I Didn’t Meme It…or Did I?

 

I snagged this meme from Interstellar Lass because it looked like fun and I’ve never done one.

Instrutions:
Look at the list of books below.
*Bold the ones you’ve read
*Italicize the ones you want to read
*Leave the ones that you aren’t interested in alone.

If you are reading this, tag your it!

1.The Da Vinci Code (Dan Brown) (sorry but YAWN)
2.Pride and Prejudice (Jane Austen)
3.To Kill A Mockingbird (Harper Lee) (truly one of the best books ever written)
4. Gone With The Wind (Margaret Mitchell)
5. The Lord of the Rings: Return of the King (Tolkien)
6. The Lord of the Rings: Fellowship of the Ring (Tolkien)
7. The Lord of the Rings: Two Towers (Tolkien)
8. Anne of Green Gables (L.M. Montgomery)
9. Outlander (Diana Gabaldon)
10.A Fine Balance (Rohinton Mistry)
11.Harry Potter and the Goblet of Fire (Rowling)
12.Angels and Demons (Dan Brown)
13.Harry Potter and the Order of the Phoenix (Rowling)
14. A Prayer for Owen Meany (John Irving)
15. Memoirs of a Geisha (Arthur Golden)
16.Harry Potter and the Philosopher’s Stone (Rowling)
17. Fall on Your Knees(Ann-Marie MacDonald)
18. The Stand (Stephen King)
19. Harry Potter and the Prisoner of Azkaban(Rowling)
20. Jane Eyre (Charlotte Bronte)
21. The Hobbit (Tolkien)
22. The Catcher in the Rye (J.D. Salinger) (forced to read this in high school and never would have finished it if I didn’t have to. Hated every word of it.)
23. Little Women (Louisa May Alcott)
24. The Lovely Bones (Alice Sebold)
25. Life of Pi (Yann Martel)
26. The Hitchhiker’s Guide to the Galaxy (Douglas Adams)
27. Wuthering Heights (Emily Bronte)
28. The Lion, The Witch and the Wardrobe (C. S. Lewis)
29. East of Eden (John Steinbeck)
30. Tuesdays with Morrie(Mitch Albom)
31. Dune (Frank Herbert)
32. The Notebook (Nicholas Sparks)
33. Atlas Shrugged (Ayn Rand) (One of my personal top ten)
34. 1984 (Orwell)
35. The Mists of Avalon (Marion Zimmer Bradley)
36. The Pillars of the Earth (Ken Follett)
37. The Power of One (Bryce Courtenay)
38. I Know This Much is True(Wally Lamb)
39. The Red Tent (Anita Diamant)
40. The Alchemist (Paulo Coelho)
41. The Clan of the Cave Bear (Jean M. Auel)
42. The Kite Runner (Khaled Hosseini)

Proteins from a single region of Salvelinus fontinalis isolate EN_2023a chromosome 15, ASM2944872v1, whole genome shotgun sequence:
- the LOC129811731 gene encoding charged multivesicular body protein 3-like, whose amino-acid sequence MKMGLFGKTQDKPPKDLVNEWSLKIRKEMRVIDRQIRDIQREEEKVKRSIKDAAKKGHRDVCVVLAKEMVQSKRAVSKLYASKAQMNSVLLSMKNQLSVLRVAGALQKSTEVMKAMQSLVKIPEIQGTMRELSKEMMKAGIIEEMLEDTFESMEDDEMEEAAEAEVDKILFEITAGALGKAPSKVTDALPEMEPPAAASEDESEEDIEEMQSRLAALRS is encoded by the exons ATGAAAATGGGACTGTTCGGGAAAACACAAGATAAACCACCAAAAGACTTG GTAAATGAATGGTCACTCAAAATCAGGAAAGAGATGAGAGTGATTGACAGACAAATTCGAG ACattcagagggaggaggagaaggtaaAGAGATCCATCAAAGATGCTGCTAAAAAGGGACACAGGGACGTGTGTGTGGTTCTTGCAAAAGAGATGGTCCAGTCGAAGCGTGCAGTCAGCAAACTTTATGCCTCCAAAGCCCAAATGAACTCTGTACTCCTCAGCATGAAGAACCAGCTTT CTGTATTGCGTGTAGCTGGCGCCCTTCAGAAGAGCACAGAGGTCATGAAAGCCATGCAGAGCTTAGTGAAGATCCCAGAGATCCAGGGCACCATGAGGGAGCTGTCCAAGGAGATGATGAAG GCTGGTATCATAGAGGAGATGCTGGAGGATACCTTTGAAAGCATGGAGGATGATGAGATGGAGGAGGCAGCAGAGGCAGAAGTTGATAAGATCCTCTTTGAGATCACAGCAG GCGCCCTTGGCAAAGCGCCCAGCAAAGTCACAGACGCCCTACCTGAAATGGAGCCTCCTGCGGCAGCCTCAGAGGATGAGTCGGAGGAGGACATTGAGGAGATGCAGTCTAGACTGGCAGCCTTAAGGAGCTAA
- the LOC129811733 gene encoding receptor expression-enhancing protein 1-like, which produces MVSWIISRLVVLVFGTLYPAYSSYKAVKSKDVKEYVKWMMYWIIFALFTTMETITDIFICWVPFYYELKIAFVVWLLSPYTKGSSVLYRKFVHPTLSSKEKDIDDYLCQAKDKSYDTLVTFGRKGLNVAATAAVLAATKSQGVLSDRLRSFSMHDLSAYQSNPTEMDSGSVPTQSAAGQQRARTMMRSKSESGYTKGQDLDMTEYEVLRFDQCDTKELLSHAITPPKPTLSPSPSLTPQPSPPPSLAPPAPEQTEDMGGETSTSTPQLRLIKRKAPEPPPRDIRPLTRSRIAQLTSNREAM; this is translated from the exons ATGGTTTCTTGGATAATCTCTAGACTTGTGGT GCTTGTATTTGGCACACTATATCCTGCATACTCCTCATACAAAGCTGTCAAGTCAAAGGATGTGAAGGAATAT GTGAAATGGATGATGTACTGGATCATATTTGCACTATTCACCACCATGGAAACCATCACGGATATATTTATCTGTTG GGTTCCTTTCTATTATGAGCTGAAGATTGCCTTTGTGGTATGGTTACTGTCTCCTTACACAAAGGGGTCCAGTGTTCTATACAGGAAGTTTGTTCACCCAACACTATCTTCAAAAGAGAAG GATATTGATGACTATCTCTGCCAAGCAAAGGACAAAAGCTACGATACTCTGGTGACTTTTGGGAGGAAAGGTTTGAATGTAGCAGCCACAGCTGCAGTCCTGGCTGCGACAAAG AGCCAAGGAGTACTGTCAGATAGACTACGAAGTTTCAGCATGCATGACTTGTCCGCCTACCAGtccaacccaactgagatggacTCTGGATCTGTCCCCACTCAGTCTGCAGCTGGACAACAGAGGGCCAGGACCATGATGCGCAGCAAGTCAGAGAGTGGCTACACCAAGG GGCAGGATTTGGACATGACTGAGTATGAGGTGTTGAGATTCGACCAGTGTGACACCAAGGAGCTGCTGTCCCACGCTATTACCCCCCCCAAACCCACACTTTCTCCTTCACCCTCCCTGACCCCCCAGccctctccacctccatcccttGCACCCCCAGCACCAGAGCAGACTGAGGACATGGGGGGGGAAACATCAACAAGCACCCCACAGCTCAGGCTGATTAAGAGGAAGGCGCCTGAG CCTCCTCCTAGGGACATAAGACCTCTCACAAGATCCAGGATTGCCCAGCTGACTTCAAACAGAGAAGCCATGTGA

43. Confessions of a Shopaholic (Sophie Kinsella)
44. The Five People You Meet In Heaven (Mitch Albom)
45. Bible (parts only)
46. Anna Karenina (Tolstoy)
47. The Count of Monte Cristo (Alexandre Dumas)
48. Angela’s Ashes (Frank McCourt) (beautifully written and yet almost too sad to read)
49. The Grapes of Wrath (John Steinbeck) (another book I was forced to read which I hated)
50. She’s Come Undone (Wally Lamb)
51. The Poisonwood Bible (Barbara Kingsolver)
52. A Tale of Two Cities (Dickens)
53. Ender’s Game (Orson Scott Card)
54. Great Expectations (Dickens)
55. The Great Gatsby (Fitzgerald) (What about Tender is the Night?)
56. The Stone Angel (Margaret Laurence)
57. Harry Potter and the Chamber of Secrets (Rowling)
58. The Thorn Birds (Colleen McCullough)
59. The Handmaid’s Tale (Margaret Atwood)
60. The Time Traveller’s Wife (Audrew Niffenegger)
61. Crime and Punishment (Fyodor Dostoyevsky)
62. The Fountainhead (Ayn Rand) (Worth the read if only for the speech given by Roarke at the end in court)
63. War and Peace (Tolsoy)
64. Interview With The Vampire (Anne Rice)
65. Fifth Business (Robertson Davis)
66. One Hundred Years Of Solitude (Gabriel Garcia Marquez)
67. The Sisterhood of the Travelling Pants (Ann Brashares)
68. Catch-22 (Joseph Heller)
69. Les Miserables (Hugo)
70. The Little Prince (Antoine de Saint-Exupery)
71. Bridget Jones’ Diary (Fielding)
72. Love in the Time of Cholera (Marquez)
73. Shogun (James Clavell)
74. The English Patient (Michael Ondaatje)
75. The Secret Garden (Frances Hodgson Burnett)
76. The Summer Tree (Guy Gavriel Kay)
77. A Tree Grows in Brooklyn (Betty Smith)
78. The World According To Garp (John Irving) (to me, the ultimate book about writers – the way the mind works for them and their lot in life – although too over the top which is Irving’s style)
79. The Diviners (Margaret Laurence)
80. Charlotte’s Web (E.B. White)
81. Not Wanted On The Voyage (Timothy Findley)
82. Of Mice And Men (Steinbeck)
83. Rebecca (Daphne DuMaurier)
84. Wizard’s First Rule (Terry Goodkind)
85. Emma (Jane Austen)
86. Watership Down(Richard Adams) (stupid book about rabbits – why did I even read it? I think I kept waiting for it to get good)
87. Brave New World (Aldous Huxley)
88. The Stone Diaries (Carol Shields)
89. Blindness (Jose Saramago)
90. Kane and Abel (Jeffrey Archer)
91. In The Skin Of A Lion (Ondaatje)
92. Lord of the Flies (Golding)
93. The Good Earth(Pearl S. Buck)
94. The Secret Life of Bees (Sue Monk Kidd)
95. The Bourne Identity (Robert Ludlum)